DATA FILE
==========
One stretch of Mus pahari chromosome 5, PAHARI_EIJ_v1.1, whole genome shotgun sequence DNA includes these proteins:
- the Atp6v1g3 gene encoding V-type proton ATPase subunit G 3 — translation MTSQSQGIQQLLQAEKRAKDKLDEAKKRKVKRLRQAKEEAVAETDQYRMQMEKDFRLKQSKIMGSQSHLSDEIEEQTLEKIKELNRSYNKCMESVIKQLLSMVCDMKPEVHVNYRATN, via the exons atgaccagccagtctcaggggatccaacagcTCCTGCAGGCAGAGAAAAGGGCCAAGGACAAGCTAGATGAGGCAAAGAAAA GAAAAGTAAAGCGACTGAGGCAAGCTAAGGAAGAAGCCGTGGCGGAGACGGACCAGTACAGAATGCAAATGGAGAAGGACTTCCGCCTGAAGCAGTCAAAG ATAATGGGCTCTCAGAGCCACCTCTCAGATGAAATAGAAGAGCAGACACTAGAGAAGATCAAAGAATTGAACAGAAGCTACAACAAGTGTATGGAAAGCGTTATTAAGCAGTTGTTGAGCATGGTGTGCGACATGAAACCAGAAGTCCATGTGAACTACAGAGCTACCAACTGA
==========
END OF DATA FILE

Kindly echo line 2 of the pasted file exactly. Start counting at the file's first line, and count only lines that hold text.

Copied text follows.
- the Atp6v1g3 gene encoding V-type proton ATPase subunit G 3 — translation MTSQSQGIQQLLQAEKRAKDKLDEAKKRKVKRLRQAKEEAVAETDQYRMQMEKDFRLKQSKIMGSQSHLSDEIEEQTLEKIKELNRSYNKCMESVIKQLLSMVCDMKPEVHVNYRATN, via the exons atgaccagccagtctcaggggatccaacagcTCCTGCAGGCAGAGAAAAGGGCCAAGGACAAGCTAGATGAGGCAAAGAAAA GAAAAGTAAAGCGACTGAGGCAAGCTAAGGAAGAAGCCGTGGCGGAGACGGACCAGTACAGAATGCAAATGGAGAAGGACTTCCGCCTGAAGCAGTCAAAG ATAATGGGCTCTCAGAGCCACCTCTCAGATGAAATAGAAGAGCAGACACTAGAGAAGATCAAAGAATTGAACAGAAGCTACAACAAGTGTATGGAAAGCGTTATTAAGCAGTTGTTGAGCATGGTGTGCGACATGAAACCAGAAGTCCATGTGAACTACAGAGCTACCAACTGA